Having made a lot of money in the importing business early in life, Horace P. Fletcher [1849-1919] retired and became a popular health guru known as the “Great Masticator.” He let people know how they could eat less and reduce their food budget, have better digestion, and get more enjoyment out of eating. His ideas attracted quite a bit of attention in the early 20th century.
Not that everyone agreed that chewing food to pulp – at least 30 chews according to the scientific system of Fletcherism — was how they wanted to experience the joys of degustation. Nor would everyone want to witness someone Fletcherizing.
Take oysters. Who would want to go to a restaurant with someone who chewed oysters until all that remained was pulp? And then see him remove the residue from his mouth saying, “The juice is all out of this. The stomach does not need it.” This uncomfortable moment might well take place in an elegant dining room such as at New York’s Waldorf Astoria.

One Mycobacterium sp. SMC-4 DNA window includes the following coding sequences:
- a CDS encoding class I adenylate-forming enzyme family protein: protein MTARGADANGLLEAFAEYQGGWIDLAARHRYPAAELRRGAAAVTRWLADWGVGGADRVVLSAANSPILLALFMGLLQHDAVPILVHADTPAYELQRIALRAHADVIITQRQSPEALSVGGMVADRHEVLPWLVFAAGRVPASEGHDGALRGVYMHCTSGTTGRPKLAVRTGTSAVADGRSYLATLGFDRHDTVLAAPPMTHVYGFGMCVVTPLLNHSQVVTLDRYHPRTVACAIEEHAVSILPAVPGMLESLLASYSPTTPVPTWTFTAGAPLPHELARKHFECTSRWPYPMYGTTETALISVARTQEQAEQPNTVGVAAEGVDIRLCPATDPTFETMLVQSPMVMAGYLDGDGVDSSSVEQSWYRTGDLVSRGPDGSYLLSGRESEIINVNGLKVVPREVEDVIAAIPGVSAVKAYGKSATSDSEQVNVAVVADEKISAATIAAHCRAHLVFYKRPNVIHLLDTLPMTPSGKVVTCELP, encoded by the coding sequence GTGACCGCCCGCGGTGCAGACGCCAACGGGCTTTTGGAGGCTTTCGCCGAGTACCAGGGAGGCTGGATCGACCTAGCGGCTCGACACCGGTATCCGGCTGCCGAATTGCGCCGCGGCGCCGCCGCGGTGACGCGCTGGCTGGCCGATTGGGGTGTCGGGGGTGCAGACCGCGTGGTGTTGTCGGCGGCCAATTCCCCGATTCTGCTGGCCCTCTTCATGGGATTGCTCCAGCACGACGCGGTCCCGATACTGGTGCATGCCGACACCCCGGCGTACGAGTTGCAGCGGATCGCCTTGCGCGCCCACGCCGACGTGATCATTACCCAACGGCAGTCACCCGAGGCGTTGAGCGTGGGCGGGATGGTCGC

Dairy lunch rooms — with their simple a la carte menus of cereals, milk, potatoes, and other starches – were his favorite places to eat. But, he often stayed at deluxe hotels and ate in their dining rooms. Throwing aside their sumptuous menus, he had no qualms at all about ordering highly irregular – not to mention cheap — meals, often omitting meat or anything resembling a main dish.
In 1904, in a hotel dining room, he ordered hash brown potatoes, which he ate with a spoon, and half a French roll. He used the other half for dessert, after pouring over it a mixture of cream and sugar he whipped together. His waiters undoubtedly got small tips but at least he gave them something to talk about for months afterward.
A lunch room repast might be something such as a leaf of lettuce with only oil for dressing, two pancakes, and a cup of custard. He drank coffee slowly, taking a sip and holding it in his mouth for 30 seconds.
In 1912 he ate nothing but potatoes for 58 days. Testing by scientists showed that his strength and endurance did not suffer as a result of his diet.
Despite his extremism – and his fondness for potatoes and candy – his stress on eating less meat, eating more slowly, and not swallowing barely chewed food may have served his followers well. He was a hero to many people, particularly dentists who were overjoyed with his appreciation of teeth.
© Jan Whitaker, 2016